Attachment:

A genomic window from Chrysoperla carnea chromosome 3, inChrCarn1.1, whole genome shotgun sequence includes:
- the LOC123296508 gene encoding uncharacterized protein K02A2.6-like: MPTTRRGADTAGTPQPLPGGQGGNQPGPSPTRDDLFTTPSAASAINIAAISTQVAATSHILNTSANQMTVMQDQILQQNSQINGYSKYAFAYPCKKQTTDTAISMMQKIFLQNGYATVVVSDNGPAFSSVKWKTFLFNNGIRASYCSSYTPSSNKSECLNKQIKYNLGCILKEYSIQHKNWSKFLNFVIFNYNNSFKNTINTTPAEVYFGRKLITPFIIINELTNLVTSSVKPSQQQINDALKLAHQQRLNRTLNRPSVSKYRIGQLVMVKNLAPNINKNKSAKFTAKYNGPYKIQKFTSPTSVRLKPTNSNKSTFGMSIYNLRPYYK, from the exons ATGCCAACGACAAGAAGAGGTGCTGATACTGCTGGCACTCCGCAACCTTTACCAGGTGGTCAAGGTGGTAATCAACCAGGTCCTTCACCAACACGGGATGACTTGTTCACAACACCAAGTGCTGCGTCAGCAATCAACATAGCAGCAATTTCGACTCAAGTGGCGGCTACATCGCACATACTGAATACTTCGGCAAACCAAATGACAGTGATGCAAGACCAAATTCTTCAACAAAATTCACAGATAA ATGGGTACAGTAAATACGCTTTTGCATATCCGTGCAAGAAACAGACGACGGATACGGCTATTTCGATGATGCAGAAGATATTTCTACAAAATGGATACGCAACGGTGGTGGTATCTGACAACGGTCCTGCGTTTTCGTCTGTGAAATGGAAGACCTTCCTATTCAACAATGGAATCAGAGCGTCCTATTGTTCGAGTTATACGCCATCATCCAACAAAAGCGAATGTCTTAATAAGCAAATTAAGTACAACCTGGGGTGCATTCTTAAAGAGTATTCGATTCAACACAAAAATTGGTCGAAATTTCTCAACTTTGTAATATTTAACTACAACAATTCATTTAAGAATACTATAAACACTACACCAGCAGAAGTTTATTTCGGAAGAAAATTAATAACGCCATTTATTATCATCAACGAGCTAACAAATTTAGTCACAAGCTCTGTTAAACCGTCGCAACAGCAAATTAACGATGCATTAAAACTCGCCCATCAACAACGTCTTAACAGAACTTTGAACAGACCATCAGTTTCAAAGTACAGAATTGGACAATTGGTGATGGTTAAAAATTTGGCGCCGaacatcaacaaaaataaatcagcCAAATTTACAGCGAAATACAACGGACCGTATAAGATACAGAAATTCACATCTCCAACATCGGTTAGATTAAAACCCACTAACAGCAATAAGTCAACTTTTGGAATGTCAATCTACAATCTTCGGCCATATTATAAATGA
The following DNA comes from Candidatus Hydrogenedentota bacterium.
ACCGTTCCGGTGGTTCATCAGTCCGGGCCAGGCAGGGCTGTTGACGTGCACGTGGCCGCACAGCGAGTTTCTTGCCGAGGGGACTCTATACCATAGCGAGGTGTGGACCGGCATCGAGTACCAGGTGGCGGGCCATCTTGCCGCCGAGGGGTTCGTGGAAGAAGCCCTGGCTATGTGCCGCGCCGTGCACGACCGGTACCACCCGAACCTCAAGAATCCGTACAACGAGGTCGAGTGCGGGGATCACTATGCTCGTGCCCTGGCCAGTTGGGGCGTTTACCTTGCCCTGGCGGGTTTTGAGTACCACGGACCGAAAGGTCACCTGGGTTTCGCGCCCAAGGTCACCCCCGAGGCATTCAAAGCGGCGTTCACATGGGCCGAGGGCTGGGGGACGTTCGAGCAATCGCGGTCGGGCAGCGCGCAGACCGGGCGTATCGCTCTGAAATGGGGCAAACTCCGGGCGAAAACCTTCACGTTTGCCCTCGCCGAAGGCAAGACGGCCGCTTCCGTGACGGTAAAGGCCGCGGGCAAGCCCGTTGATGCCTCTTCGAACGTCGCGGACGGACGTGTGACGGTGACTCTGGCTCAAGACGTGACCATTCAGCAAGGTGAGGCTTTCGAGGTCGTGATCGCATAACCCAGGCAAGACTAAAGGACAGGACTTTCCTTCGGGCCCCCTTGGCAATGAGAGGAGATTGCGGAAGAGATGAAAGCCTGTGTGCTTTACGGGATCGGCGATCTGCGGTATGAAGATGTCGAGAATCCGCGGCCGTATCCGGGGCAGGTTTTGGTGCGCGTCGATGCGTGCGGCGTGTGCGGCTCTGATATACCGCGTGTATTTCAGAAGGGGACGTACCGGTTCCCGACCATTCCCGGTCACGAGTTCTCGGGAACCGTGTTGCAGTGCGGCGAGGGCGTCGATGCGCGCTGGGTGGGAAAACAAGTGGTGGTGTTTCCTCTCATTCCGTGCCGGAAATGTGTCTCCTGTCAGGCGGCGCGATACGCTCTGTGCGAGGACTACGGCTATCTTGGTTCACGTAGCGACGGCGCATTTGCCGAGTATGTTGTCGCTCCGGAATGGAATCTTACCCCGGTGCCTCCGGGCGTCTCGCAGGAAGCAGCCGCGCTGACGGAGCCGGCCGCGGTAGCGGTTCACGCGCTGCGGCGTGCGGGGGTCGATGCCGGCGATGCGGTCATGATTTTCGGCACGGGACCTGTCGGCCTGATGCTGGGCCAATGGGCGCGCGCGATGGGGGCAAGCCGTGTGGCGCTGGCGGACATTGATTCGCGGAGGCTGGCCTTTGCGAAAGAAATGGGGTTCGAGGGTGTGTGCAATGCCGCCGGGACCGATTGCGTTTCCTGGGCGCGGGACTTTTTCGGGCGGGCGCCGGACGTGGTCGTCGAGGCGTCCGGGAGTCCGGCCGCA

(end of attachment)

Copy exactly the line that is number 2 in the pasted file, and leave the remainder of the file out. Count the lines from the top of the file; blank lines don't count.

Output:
- the LOC123296508 gene encoding uncharacterized protein K02A2.6-like: MPTTRRGADTAGTPQPLPGGQGGNQPGPSPTRDDLFTTPSAASAINIAAISTQVAATSHILNTSANQMTVMQDQILQQNSQINGYSKYAFAYPCKKQTTDTAISMMQKIFLQNGYATVVVSDNGPAFSSVKWKTFLFNNGIRASYCSSYTPSSNKSECLNKQIKYNLGCILKEYSIQHKNWSKFLNFVIFNYNNSFKNTINTTPAEVYFGRKLITPFIIINELTNLVTSSVKPSQQQINDALKLAHQQRLNRTLNRPSVSKYRIGQLVMVKNLAPNINKNKSAKFTAKYNGPYKIQKFTSPTSVRLKPTNSNKSTFGMSIYNLRPYYK, from the exons ATGCCAACGACAAGAAGAGGTGCTGATACTGCTGGCACTCCGCAACCTTTACCAGGTGGTCAAGGTGGTAATCAACCAGGTCCTTCACCAACACGGGATGACTTGTTCACAACACCAAGTGCTGCGTCAGCAATCAACATAGCAGCAATTTCGACTCAAGTGGCGGCTACATCGCACATACTGAATACTTCGGCAAACCAAATGACAGTGATGCAAGACCAAATTCTTCAACAAAATTCACAGATAA ATGGGTACAGTAAATACGCTTTTGCATATCCGTGCAAGAAACAGACGACGGATACGGCTATTTCGATGATGCAGAAGATATTTCTACAAAATGGATACGCAACGGTGGTGGTATCTGACAACGGTCCTGCGTTTTCGTCTGTGAAATGGAAGACCTTCCTATTCAACAATGGAATCAGAGCGTCCTATTGTTCGAGTTATACGCCATCATCCAACAAAAGCGAATGTCTTAATAAGCAAATTAAGTACAACCTGGGGTGCATTCTTAAAGAGTATTCGATTCAACACAAAAATTGGTCGAAATTTCTCAACTTTGTAATATTTAACTACAACAATTCATTTAAGAATACTATAAACACTACACCAGCAGAAGTTTATTTCGGAAGAAAATTAATAACGCCATTTATTATCATCAACGAGCTAACAAATTTAGTCACAAGCTCTGTTAAACCGTCGCAACAGCAAATTAACGATGCATTAAAACTCGCCCATCAACAACGTCTTAACAGAACTTTGAACAGACCATCAGTTTCAAAGTACAGAATTGGACAATTGGTGATGGTTAAAAATTTGGCGCCGaacatcaacaaaaataaatcagcCAAATTTACAGCGAAATACAACGGACCGTATAAGATACAGAAATTCACATCTCCAACATCGGTTAGATTAAAACCCACTAACAGCAATAAGTCAACTTTTGGAATGTCAATCTACAATCTTCGGCCATATTATAAATGA